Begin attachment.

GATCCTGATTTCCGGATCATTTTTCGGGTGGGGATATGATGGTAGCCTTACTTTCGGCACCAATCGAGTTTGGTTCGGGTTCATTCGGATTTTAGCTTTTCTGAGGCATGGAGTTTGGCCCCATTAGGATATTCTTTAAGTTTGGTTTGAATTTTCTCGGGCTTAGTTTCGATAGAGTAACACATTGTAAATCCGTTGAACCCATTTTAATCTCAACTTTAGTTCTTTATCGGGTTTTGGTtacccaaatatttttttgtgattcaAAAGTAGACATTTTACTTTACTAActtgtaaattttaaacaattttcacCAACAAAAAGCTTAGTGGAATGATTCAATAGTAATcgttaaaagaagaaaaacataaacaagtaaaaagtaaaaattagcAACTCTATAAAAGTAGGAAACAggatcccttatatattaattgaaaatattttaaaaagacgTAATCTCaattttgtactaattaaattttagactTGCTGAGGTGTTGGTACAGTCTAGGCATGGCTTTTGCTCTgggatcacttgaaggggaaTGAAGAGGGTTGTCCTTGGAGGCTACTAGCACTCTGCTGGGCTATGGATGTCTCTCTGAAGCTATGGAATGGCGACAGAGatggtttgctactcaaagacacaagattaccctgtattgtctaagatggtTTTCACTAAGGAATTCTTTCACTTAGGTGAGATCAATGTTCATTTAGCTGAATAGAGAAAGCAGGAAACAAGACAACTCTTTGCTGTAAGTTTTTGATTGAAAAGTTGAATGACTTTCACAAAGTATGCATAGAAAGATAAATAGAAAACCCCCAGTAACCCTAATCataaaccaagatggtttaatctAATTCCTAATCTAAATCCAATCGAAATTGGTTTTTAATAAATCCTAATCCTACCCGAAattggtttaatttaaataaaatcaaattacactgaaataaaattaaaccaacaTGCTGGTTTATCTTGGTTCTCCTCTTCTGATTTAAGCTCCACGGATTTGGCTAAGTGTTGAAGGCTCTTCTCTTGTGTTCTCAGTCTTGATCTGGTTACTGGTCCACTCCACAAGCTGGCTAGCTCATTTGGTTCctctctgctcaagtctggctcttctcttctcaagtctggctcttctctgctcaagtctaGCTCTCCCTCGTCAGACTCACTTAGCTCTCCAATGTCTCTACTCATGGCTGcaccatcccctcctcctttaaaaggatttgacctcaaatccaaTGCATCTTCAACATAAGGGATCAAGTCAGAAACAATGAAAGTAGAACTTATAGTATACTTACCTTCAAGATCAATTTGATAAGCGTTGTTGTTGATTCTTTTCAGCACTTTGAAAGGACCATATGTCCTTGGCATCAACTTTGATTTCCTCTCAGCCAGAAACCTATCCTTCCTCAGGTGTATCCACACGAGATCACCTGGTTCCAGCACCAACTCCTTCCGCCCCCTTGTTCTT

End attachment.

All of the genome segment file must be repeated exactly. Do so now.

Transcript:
GATCCTGATTTCCGGATCATTTTTCGGGTGGGGATATGATGGTAGCCTTACTTTCGGCACCAATCGAGTTTGGTTCGGGTTCATTCGGATTTTAGCTTTTCTGAGGCATGGAGTTTGGCCCCATTAGGATATTCTTTAAGTTTGGTTTGAATTTTCTCGGGCTTAGTTTCGATAGAGTAACACATTGTAAATCCGTTGAACCCATTTTAATCTCAACTTTAGTTCTTTATCGGGTTTTGGTtacccaaatatttttttgtgattcaAAAGTAGACATTTTACTTTACTAActtgtaaattttaaacaattttcacCAACAAAAAGCTTAGTGGAATGATTCAATAGTAATcgttaaaagaagaaaaacataaacaagtaaaaagtaaaaattagcAACTCTATAAAAGTAGGAAACAggatcccttatatattaattgaaaatattttaaaaagacgTAATCTCaattttgtactaattaaattttagactTGCTGAGGTGTTGGTACAGTCTAGGCATGGCTTTTGCTCTgggatcacttgaaggggaaTGAAGAGGGTTGTCCTTGGAGGCTACTAGCACTCTGCTGGGCTATGGATGTCTCTCTGAAGCTATGGAATGGCGACAGAGatggtttgctactcaaagacacaagattaccctgtattgtctaagatggtTTTCACTAAGGAATTCTTTCACTTAGGTGAGATCAATGTTCATTTAGCTGAATAGAGAAAGCAGGAAACAAGACAACTCTTTGCTGTAAGTTTTTGATTGAAAAGTTGAATGACTTTCACAAAGTATGCATAGAAAGATAAATAGAAAACCCCCAGTAACCCTAATCataaaccaagatggtttaatctAATTCCTAATCTAAATCCAATCGAAATTGGTTTTTAATAAATCCTAATCCTACCCGAAattggtttaatttaaataaaatcaaattacactgaaataaaattaaaccaacaTGCTGGTTTATCTTGGTTCTCCTCTTCTGATTTAAGCTCCACGGATTTGGCTAAGTGTTGAAGGCTCTTCTCTTGTGTTCTCAGTCTTGATCTGGTTACTGGTCCACTCCACAAGCTGGCTAGCTCATTTGGTTCctctctgctcaagtctggctcttctcttctcaagtctggctcttctctgctcaagtctaGCTCTCCCTCGTCAGACTCACTTAGCTCTCCAATGTCTCTACTCATGGCTGcaccatcccctcctcctttaaaaggatttgacctcaaatccaaTGCATCTTCAACATAAGGGATCAAGTCAGAAACAATGAAAGTAGAACTTATAGTATACTTACCTTCAAGATCAATTTGATAAGCGTTGTTGTTGATTCTTTTCAGCACTTTGAAAGGACCATATGTCCTTGGCATCAACTTTGATTTCCTCTCAGCCAGAAACCTATCCTTCCTCAGGTGTATCCACACGAGATCACCTGGTTCCAGCACCAACTCCTTCCGCCCCCTTGTTCTT